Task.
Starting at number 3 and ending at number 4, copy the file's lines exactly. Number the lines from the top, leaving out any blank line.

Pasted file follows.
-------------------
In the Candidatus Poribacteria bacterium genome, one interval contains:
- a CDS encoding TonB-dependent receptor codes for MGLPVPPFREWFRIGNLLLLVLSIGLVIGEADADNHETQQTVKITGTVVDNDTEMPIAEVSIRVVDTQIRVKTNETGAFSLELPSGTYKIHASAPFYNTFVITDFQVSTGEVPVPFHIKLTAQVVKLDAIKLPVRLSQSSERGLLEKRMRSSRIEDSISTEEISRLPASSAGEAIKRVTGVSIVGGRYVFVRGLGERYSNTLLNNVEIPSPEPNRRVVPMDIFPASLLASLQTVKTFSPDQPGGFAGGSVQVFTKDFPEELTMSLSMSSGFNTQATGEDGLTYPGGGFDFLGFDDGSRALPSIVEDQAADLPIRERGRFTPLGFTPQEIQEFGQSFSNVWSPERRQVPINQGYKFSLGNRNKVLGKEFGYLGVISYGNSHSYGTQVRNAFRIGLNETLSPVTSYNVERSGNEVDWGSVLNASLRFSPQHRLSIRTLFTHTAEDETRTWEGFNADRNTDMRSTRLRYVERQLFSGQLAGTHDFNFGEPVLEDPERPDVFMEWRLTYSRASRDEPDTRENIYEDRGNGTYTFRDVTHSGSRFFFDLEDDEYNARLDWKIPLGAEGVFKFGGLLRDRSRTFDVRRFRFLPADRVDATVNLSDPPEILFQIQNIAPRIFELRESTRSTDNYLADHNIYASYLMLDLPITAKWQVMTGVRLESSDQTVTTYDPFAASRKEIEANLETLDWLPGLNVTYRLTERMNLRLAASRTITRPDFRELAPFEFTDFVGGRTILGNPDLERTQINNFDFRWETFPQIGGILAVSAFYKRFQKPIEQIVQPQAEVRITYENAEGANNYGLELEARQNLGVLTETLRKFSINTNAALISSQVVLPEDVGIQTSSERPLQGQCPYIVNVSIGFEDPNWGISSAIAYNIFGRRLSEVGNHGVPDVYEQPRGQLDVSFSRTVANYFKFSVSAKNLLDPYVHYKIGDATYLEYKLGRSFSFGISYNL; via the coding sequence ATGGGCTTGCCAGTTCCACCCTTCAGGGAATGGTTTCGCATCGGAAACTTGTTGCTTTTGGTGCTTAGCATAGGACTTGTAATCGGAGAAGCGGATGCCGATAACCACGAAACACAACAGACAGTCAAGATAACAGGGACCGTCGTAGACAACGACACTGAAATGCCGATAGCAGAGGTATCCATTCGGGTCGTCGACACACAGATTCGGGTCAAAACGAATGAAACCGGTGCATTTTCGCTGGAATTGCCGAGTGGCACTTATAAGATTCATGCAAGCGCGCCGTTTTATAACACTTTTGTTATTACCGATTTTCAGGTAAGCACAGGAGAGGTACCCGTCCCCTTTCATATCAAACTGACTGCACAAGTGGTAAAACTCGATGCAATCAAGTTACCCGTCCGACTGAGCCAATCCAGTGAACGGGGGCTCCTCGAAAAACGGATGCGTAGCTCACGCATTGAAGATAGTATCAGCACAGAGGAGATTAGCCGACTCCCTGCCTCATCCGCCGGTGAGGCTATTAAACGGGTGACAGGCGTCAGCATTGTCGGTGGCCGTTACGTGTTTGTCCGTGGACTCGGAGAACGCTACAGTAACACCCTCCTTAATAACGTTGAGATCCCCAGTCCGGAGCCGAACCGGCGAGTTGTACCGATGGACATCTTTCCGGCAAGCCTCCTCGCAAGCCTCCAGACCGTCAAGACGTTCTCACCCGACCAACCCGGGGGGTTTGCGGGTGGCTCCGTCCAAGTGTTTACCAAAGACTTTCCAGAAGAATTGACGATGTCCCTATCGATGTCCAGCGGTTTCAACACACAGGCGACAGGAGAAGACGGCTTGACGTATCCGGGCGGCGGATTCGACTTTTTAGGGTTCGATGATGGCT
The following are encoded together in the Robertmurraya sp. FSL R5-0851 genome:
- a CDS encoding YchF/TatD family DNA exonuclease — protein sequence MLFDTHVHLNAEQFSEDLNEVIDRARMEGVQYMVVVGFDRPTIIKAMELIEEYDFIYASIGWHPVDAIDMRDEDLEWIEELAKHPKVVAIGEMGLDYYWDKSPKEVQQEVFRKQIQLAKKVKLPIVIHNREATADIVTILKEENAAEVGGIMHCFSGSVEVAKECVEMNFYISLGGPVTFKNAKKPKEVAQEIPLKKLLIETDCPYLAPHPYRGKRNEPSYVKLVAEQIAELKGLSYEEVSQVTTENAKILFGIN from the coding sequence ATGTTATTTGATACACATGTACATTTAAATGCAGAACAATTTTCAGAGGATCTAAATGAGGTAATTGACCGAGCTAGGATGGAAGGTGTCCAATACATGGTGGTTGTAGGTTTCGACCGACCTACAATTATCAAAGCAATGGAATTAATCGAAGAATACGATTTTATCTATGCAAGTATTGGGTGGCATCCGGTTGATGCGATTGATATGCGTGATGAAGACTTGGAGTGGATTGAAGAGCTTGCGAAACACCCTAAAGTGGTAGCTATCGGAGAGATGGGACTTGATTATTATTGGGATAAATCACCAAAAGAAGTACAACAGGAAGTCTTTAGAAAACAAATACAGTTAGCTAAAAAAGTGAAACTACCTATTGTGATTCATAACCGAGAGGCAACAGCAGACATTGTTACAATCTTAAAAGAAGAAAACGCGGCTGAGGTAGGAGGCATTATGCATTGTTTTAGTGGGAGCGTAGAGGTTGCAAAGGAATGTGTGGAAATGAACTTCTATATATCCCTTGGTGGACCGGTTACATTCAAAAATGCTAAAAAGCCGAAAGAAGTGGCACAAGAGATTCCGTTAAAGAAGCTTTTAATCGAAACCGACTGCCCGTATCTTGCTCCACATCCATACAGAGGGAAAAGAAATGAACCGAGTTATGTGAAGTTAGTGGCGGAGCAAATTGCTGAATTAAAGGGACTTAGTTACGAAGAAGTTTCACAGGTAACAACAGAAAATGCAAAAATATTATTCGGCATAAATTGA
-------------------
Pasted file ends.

The following are encoded together in the Robertmurraya sp. FSL R5-0851 genome:
- a CDS encoding YchF/TatD family DNA exonuclease — protein sequence MLFDTHVHLNAEQFSEDLNEVIDRARMEGVQYMVVVGFDRPTIIKAMELIEEYDFIYASIGWHPVDAIDMRDEDLEWIEELAKHPKVVAIGEMGLDYYWDKSPKEVQQEVFRKQIQLAKKVKLPIVIHNREATADIVTILKEENAAEVGGIMHCFSGSVEVAKECVEMNFYISLGGPVTFKNAKKPKEVAQEIPLKKLLIETDCPYLAPHPYRGKRNEPSYVKLVAEQIAELKGLSYEEVSQVTTENAKILFGIN from the coding sequence ATGTTATTTGATACACATGTACATTTAAATGCAGAACAATTTTCAGAGGATCTAAATGAGGTAATTGACCGAGCTAGGATGGAAGGTGTCCAATACATGGTGGTTGTAGGTTTCGACCGACCTACAATTATCAAAGCAATGGAATTAATCGAAGAATACGATTTTATCTATGCAAGTATTGGGTGGCATCCGGTTGATGCGATTGATATGCGTGATGAAGACTTGGAGTGGATTGAAGAGCTTGCGAAACACCCTAAAGTGGTAGCTATCGGAGAGATGGGACTTGATTATTATTGGGATAAATCACCAAAAGAAGTACAACAGGAAGTCTTTAGAAAACAAATACAGTTAGCTAAAAAAGTGAAACTACCTATTGTGATTCATAACCGAGAGGCAACAGCAGACATTGTTACAATCTTAAAAGAAGAAAACGCGGCTGAGGTAGGAGGCATTATGCATTGTTTTAGTGGGAGCGTAGAGGTTGCAAAGGAATGTGTGGAAATGAACTTCTATATATCCCTTGGTGGACCGGTTACATTCAAAAATGCTAAAAAGCCGAAAGAAGTGGCACAAGAGATTCCGTTAAAGAAGCTTTTAATCGAAACCGACTGCCCGTATCTTGCTCCACATCCATACAGAGGGAAAAGAAATGAACCGAGTTATGTGAAGTTAGTGGCGGAGCAAATTGCTGAATTAAAGGGACTTAGTTACGAAGAAGTTTCACAGGTAACAACAGAAAATGCAAAAATATTATTCGGCATAAATTGA